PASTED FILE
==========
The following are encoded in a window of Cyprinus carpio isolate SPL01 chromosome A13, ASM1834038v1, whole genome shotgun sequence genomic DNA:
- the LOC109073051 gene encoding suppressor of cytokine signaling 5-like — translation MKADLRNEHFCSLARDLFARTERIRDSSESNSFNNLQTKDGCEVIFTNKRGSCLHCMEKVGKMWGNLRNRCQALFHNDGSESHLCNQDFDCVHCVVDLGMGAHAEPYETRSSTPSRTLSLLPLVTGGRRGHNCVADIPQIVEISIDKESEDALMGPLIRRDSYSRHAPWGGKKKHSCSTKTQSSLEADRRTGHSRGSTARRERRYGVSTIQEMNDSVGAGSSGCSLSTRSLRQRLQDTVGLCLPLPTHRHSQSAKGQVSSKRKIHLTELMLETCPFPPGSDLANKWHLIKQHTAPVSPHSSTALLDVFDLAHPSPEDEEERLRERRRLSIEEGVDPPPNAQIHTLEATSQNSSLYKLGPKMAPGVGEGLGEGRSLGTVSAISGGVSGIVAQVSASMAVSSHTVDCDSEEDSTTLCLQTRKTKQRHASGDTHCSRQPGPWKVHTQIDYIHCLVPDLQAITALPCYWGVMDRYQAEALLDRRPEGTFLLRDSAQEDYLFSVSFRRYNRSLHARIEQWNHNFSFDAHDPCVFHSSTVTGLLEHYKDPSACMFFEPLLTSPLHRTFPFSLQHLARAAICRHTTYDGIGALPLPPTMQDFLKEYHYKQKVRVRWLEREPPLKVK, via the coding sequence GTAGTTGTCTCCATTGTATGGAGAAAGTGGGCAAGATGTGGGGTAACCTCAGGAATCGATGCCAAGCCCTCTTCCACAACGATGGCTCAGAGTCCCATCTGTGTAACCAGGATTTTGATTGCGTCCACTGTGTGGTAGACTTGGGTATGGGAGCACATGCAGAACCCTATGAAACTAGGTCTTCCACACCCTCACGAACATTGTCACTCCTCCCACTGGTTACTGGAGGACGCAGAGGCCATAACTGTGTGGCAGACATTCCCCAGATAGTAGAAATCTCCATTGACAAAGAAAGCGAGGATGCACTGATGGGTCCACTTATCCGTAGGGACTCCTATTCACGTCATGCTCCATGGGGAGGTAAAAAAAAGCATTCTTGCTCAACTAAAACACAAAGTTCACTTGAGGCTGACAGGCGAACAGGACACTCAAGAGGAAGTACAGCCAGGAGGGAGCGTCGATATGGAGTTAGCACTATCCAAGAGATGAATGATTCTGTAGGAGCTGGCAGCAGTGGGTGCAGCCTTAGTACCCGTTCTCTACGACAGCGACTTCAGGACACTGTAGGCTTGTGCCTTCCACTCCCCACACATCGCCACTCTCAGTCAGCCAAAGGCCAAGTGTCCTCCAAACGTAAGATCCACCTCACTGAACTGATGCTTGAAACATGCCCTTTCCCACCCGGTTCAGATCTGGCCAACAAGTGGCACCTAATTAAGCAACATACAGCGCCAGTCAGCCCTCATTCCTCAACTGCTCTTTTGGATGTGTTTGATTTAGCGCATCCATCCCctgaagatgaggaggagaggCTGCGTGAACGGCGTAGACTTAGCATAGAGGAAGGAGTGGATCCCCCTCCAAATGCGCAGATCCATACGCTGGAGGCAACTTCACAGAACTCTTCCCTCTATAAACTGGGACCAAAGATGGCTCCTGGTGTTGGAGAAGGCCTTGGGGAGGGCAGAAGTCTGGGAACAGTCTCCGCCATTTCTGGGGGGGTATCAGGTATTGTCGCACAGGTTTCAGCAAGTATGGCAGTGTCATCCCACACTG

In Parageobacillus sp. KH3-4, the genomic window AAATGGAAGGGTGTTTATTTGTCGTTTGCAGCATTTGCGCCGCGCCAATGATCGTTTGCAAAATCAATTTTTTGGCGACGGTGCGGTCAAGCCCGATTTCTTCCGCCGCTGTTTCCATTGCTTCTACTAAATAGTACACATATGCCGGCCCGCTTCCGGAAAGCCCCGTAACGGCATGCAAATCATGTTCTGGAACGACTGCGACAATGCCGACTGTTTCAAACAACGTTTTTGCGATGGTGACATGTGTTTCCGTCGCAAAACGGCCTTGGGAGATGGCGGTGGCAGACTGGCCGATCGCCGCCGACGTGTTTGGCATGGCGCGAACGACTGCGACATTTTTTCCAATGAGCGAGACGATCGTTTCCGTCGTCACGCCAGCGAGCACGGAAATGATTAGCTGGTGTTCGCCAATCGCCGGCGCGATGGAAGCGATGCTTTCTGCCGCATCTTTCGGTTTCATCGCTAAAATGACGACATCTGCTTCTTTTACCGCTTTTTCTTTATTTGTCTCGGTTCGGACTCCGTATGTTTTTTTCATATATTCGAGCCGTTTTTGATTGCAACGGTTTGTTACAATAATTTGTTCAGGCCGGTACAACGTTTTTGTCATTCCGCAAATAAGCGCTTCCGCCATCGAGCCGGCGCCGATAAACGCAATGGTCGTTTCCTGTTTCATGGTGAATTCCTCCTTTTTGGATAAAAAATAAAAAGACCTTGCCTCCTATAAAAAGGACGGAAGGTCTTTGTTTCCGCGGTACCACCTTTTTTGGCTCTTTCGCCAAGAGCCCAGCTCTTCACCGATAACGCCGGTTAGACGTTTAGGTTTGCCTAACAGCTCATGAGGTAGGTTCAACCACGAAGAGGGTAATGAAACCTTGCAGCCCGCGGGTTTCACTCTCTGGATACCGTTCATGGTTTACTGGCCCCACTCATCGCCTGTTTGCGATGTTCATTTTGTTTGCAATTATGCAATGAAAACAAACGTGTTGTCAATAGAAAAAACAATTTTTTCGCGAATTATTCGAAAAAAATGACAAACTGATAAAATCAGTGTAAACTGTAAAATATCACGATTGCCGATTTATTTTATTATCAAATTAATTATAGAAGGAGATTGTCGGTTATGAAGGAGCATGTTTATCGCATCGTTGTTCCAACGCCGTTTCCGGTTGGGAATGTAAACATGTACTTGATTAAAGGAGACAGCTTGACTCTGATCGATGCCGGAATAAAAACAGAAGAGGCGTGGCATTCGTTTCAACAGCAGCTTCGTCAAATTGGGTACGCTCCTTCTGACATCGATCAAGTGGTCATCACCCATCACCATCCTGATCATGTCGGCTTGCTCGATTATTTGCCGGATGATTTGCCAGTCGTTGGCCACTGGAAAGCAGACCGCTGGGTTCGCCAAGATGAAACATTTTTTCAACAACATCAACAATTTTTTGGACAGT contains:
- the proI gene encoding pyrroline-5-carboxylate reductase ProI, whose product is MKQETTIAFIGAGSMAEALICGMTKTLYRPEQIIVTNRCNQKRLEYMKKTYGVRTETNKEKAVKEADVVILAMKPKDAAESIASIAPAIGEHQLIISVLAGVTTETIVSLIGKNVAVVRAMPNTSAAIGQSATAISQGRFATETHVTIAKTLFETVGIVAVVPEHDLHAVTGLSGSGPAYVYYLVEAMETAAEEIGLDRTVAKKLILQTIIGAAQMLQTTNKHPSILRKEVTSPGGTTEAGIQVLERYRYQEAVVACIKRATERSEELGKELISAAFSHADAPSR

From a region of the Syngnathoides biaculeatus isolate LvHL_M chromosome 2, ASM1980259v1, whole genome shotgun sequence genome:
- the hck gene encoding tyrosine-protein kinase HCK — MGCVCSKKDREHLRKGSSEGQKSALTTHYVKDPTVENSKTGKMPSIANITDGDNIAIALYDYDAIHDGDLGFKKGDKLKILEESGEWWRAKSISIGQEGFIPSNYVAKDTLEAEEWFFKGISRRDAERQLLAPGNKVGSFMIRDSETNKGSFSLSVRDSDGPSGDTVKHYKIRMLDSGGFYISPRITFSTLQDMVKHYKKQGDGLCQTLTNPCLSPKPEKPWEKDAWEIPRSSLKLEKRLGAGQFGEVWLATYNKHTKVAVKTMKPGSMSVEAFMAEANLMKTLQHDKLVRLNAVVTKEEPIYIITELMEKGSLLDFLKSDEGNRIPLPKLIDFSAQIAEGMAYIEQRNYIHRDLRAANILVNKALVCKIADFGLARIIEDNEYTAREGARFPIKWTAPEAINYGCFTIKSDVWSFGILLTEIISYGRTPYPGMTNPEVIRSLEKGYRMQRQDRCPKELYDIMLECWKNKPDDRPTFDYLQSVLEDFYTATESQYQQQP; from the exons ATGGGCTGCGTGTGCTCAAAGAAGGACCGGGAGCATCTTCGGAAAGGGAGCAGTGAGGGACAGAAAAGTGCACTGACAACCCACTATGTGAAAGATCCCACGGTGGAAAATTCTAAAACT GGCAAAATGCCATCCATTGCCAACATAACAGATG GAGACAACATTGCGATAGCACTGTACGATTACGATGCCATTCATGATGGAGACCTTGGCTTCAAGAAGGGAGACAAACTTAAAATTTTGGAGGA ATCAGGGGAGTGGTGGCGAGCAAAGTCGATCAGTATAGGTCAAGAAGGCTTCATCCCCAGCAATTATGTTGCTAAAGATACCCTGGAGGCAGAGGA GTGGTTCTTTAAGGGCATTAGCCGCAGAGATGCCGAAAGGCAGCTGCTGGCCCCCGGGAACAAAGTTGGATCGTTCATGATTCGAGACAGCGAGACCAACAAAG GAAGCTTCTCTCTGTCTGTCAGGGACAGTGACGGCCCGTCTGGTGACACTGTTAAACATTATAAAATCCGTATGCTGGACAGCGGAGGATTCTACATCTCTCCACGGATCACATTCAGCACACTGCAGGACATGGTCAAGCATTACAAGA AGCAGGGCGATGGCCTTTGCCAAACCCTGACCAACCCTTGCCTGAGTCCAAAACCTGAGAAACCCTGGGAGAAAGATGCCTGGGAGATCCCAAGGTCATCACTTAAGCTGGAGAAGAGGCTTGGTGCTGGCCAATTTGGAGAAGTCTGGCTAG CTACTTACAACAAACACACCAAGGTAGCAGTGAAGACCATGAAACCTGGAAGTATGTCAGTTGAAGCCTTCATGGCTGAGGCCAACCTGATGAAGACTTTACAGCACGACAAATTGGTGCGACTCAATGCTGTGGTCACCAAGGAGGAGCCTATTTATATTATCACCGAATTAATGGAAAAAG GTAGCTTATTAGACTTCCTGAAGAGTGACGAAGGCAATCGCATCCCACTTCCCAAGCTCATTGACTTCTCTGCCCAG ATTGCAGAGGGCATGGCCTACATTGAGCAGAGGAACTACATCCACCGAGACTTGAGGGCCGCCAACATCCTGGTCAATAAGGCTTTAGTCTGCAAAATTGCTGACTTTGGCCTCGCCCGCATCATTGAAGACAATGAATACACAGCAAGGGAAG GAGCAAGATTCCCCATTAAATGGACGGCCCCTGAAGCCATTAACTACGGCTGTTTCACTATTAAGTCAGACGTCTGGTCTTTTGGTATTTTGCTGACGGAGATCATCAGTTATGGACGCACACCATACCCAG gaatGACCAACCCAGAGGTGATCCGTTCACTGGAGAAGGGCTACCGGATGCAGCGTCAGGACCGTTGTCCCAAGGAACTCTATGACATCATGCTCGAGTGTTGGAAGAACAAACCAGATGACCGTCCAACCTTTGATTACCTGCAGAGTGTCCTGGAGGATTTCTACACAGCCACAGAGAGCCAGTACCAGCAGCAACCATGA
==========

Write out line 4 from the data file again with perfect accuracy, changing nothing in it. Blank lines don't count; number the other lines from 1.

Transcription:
- the proI gene encoding pyrroline-5-carboxylate reductase ProI, whose product is MKQETTIAFIGAGSMAEALICGMTKTLYRPEQIIVTNRCNQKRLEYMKKTYGVRTETNKEKAVKEADVVILAMKPKDAAESIASIAPAIGEHQLIISVLAGVTTETIVSLIGKNVAVVRAMPNTSAAIGQSATAISQGRFATETHVTIAKTLFETVGIVAVVPEHDLHAVTGLSGSGPAYVYYLVEAMETAAEEIGLDRTVAKKLILQTIIGAAQMLQTTNKHPSILRKEVTSPGGTTEAGIQVLERYRYQEAVVACIKRATERSEELGKELISAAFSHADAPSR